- Share this article on Facebook
- Share this article on Twitter
- Share this article on Email
- Show additional share options
- Share this article on Print
- Share this article on Comment
- Share this article on Whatsapp
- Share this article on Linkedin
- Share this article on Reddit
- Share this article on Pinit
- Share this article on Tumblr
Bill Henderson, a well-respected jazz vocalist and actor, died Sunday of natural causes in Los Angeles, according to Lynne Robin Green, president of LWBH Music Publishers. He was 90.
A native of Chicago, Henderson sang with the Ramsey Lewis Trio, Dizzy Gillespie, Count Basie, Frank Sinatra, Tony Bennett, Quincy Jones, the Charlie Haden Quintet and many others. His 1963 album, Bill Henderson With the Oscar Peterson Trio, is considered a classic in the jazz vernacular.
Henderson was a fixture on the Playboy circuit in the 1970s and appeared often at many festivals, including Playboy Jazz at the Hollywood Bowl, Monterey Jazz and the Litchfield Jazz Festival in Connecticut. Later, he performed at The Kennedy Center and in New York at the Hotel Algonquin’s Oak Room and at Lincoln Center.
“Henderson’s phrasing is virtually his own copyright,” music journalist Leonard Feather once said. “He tends to space certain words as if the syllables were separated by commas, even semicolons, yet everything winds up as a perfectly constructed sentence.”
At the suggestion of his friend Bill Cosby, Henderson pursued an acting career and in 1967 relocated to Hollywood.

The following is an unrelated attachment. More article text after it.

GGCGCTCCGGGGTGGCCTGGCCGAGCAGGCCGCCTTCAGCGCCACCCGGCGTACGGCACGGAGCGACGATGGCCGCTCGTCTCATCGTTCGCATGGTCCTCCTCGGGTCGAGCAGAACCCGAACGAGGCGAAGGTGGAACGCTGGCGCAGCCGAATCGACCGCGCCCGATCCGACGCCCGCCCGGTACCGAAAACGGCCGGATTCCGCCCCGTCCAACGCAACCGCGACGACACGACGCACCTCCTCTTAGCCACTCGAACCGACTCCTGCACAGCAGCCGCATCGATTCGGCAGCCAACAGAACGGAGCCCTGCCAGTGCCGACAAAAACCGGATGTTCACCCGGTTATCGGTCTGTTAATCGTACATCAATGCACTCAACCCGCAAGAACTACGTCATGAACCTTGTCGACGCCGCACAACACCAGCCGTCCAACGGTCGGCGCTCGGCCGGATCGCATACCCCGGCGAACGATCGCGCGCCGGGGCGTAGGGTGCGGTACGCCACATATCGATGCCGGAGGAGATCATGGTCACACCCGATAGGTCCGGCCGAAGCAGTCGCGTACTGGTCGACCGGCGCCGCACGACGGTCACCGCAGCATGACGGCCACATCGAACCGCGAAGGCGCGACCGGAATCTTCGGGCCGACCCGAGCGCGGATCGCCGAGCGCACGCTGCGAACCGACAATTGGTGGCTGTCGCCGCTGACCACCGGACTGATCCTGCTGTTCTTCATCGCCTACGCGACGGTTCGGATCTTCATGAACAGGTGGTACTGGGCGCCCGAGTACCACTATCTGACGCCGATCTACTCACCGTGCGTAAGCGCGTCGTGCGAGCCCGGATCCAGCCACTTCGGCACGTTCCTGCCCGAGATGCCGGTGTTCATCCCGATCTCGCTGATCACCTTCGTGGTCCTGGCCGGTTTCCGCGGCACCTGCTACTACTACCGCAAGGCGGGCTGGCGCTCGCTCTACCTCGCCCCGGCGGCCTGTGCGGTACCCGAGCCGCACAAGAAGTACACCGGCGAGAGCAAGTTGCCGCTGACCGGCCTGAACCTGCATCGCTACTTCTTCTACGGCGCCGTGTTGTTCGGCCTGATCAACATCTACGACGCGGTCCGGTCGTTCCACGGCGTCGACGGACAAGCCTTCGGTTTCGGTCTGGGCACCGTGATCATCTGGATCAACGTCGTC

He appeared in such films as The Adventures of Buckaroo Banzai Across the 8th Dimension (1984), Clue (1985) — as the cop who is killed by a lead pipe in the library — City Slickers (1991), White Men Can’t Jump (1992), Maverick (1994), Lethal Weapon 4 (1998) and Smiling Fish & Goat on Fire (1999) and on television in ER, Hill Street Blues, Happy Days, Sanford and Son, The Jeffersons, Good Times, MacGyver, Benson, NYPD Blue and My Name Is Earl.
Henderson made his show business debut as a singer and dancer at age 4. A stint in the Army led to him working with crooner Vic Damone, and in 1956, Henderson made his way to New York.
A year later, Horace Silver hired him to record a vocal version of the popular instrumental song “Senor Blues” for Blue Note Records. It was a jukebox hit and remains one of the biggest-selling singles in the label’s history.
Between 1958-61, Henderson recorded for the Vee-Jay label and recorded his first album, Bill Henderson Sings. Most recently, he released a self-produced live album, Beautiful Memory, co-produced by Green.
Survivors include his daughter Mariko, granddaughter Mya, son-in-law Marc, nephew Finis and niece Henreene.
Sign up for THR news straight to your inbox every day